Give Thanks and Be Available for Absorption

Spiritual attentiveness is less a matter of concentration than contemplation. It is releasing distractions, preoccupations, and prejudgments and being available for absorption. ~David G. Benner

Thanksgiving—a day that we might look forward to, or not, particularly in 2020. Face-to-face gatherings of friends and family are exchanged for Zoom calls and outdoor walks at a distance. For some, COVID is a welcome excuse to avoid the annual family anxiety, especially in a year fraught with a host of issues with polarizing points of view.

Quoting an article in U.S. News, “The reality of Thanksgiving for some Americans is rife with family tension, arguments, sorrow and loss. Others face the stress of hosting, or the dread of being asked questions about their lives that they are not ready to answer.”

Be Available for Absorption

The point I want to make here is not to get everyone depressed before the Thanksgiving holiday. Instead, I want to encourage leaders to take a few moments to pause and consider David Benner’s quote to “release distractions, preoccupations, and prejudgments and be available for absorption.”

I periodically use a TED Talk, 10 Rules to Have a Great Conversation, by NPR host Celeste Headlee when teaching about effective communication. Three of the rules I think are especially relevant as we all gather (in person, by phone, or Zoom) on Thanksgiving.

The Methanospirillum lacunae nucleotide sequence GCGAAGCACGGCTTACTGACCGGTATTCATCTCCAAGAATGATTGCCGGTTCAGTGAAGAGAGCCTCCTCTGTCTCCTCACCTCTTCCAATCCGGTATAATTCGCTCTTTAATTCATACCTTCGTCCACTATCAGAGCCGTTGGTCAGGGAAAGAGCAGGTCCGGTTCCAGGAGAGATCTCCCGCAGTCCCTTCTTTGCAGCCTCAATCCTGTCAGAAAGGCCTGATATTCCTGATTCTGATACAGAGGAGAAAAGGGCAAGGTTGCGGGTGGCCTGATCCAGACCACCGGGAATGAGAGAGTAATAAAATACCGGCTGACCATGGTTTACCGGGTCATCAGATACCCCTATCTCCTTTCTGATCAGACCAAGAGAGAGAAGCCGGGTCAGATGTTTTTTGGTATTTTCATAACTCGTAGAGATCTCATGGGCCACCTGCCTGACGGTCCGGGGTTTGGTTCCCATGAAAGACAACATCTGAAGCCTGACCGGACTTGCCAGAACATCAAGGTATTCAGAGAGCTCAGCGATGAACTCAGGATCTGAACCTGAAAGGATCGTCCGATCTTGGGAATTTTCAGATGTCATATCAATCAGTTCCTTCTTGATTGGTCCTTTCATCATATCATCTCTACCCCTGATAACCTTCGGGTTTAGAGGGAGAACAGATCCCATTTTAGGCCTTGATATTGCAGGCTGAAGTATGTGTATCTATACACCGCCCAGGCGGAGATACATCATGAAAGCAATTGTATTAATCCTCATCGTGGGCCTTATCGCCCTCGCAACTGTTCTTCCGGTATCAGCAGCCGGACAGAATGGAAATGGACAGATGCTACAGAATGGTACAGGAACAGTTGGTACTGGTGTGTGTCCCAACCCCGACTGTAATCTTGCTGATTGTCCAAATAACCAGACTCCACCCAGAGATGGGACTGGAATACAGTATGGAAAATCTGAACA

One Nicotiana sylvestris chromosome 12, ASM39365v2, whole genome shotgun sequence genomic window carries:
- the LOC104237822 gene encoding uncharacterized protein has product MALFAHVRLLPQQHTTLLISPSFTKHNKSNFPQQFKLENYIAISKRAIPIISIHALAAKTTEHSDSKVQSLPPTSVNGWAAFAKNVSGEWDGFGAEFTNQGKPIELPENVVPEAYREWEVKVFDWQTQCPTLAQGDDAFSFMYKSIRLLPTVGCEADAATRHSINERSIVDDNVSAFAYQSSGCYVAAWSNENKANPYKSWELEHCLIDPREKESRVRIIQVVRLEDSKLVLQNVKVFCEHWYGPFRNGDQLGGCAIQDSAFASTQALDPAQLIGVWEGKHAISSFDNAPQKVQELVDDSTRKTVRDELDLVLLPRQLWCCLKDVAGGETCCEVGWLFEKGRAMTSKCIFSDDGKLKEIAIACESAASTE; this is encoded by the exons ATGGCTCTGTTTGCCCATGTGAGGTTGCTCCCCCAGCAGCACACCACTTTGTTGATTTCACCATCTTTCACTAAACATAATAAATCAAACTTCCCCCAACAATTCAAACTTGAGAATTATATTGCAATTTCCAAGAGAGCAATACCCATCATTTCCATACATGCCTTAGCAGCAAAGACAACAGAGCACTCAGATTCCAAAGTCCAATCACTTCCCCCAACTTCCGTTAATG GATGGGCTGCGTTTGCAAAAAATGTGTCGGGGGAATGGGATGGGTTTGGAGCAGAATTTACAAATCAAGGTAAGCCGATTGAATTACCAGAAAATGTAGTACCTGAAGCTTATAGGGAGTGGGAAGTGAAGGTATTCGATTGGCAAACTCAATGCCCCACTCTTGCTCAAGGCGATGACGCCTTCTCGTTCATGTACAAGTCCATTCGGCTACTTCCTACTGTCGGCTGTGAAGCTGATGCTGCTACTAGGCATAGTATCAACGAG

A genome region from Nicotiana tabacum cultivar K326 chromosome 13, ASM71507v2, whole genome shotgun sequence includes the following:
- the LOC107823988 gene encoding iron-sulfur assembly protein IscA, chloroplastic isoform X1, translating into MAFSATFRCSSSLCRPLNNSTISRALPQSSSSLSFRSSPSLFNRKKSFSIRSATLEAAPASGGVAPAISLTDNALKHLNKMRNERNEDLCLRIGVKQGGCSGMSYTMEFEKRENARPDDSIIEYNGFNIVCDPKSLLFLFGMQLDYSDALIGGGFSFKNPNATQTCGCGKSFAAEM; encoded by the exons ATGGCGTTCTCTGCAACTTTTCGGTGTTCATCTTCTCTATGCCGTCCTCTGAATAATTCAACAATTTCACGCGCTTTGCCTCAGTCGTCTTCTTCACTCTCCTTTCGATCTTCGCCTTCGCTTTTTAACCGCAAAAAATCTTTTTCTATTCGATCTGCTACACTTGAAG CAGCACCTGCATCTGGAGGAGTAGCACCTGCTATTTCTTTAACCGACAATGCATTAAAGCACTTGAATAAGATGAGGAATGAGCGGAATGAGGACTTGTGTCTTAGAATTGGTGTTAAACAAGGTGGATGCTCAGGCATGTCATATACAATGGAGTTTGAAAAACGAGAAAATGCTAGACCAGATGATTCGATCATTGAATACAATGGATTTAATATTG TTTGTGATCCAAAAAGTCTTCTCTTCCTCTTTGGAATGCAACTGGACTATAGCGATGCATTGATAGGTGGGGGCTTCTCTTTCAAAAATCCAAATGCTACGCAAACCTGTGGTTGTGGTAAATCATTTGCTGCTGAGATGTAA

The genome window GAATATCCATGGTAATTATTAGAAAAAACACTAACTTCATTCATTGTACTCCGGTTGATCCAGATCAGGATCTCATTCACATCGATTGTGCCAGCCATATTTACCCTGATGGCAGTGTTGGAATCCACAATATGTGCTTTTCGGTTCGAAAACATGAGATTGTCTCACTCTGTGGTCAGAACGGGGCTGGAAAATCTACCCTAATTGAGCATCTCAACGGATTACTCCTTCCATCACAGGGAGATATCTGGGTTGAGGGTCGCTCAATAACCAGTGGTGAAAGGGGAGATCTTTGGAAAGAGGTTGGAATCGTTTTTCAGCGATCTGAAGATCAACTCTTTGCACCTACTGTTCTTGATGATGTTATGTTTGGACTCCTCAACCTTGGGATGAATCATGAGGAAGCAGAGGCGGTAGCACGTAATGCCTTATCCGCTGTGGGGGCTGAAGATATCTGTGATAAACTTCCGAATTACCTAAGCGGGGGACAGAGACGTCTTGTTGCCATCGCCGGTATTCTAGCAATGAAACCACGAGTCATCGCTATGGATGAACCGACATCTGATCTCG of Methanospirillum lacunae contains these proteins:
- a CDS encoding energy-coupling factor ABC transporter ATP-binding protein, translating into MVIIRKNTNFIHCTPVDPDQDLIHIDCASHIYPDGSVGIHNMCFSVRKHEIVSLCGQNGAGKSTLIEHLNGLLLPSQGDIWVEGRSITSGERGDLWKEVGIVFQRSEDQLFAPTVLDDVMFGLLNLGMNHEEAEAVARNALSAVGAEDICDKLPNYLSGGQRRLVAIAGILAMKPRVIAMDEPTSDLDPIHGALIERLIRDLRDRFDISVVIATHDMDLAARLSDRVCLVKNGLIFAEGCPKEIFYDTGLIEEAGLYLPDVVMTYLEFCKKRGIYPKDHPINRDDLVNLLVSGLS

• Don’t pontificate – assume you have something learn.
  • Don’t equate your experience with theirs. It’s been a tough year for everyone, let them have their experience.
  • LISTEN. Celeste says this is the most important of all 10 rules, and maybe the most difficult. One additional quote about listening that really caught my attention. Alan Alda said, “Listening is being able to be changed by the other person.” Wow, that’s really listening and being available.

Prepare to Be Amazed

Celeste closes out her brief talk on how to have a great conversation by repeating the statement, “be prepared to be amazed.”

If we can release distractions and prejudgments and make ourselves available for absorption, then we’re much more likely to be amazed. Thanksgiving can be a time of encouragement, hopefulness, and being available for others.

Leaders, this week be thankful, be attentive to others, listen, and be prepared to be amazed. In other words, lead with bold grace.

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